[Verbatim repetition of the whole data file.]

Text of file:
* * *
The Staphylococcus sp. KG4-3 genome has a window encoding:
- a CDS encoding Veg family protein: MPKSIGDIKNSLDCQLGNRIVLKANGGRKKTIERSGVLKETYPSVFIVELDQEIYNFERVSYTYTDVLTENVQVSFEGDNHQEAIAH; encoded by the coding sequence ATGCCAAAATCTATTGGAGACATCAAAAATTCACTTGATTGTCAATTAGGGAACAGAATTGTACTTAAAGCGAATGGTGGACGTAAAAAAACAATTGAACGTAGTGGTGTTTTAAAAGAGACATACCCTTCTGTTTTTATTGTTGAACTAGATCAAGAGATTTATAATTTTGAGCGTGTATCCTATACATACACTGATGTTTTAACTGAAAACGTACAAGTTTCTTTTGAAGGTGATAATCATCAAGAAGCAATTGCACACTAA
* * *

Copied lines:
The Staphylococcus sp. KG4-3 genome has a window encoding:
- a CDS encoding Veg family protein: MPKSIGDIKNSLDCQLGNRIVLKANGGRKKTIERSGVLKETYPSVFIVELDQEIYNFERVSYTYTDVLTENVQVSFEGDNHQEAIAH; encoded by the coding sequence ATGCCAAAATCTATTGGAGACATCAAAAATTCACTTGATTGTCAATTAGGGAACAGAATTGTACTTAAAGCGAATGGTGGACGTAAAAAAACAATTGAACGTAGTGGTGTTTTAAAAGAGACATACCCTTCTGTTTTTATTGTTGAACTAGATCAAGAGATTTATAATTTTGAGCGTGTATCCTATACATACACTGATGTTTTAACTGAAAACGTACAAGTTTCTTTTGAAGGTGATAATCATCAAGAAGCAATTGCACACTAA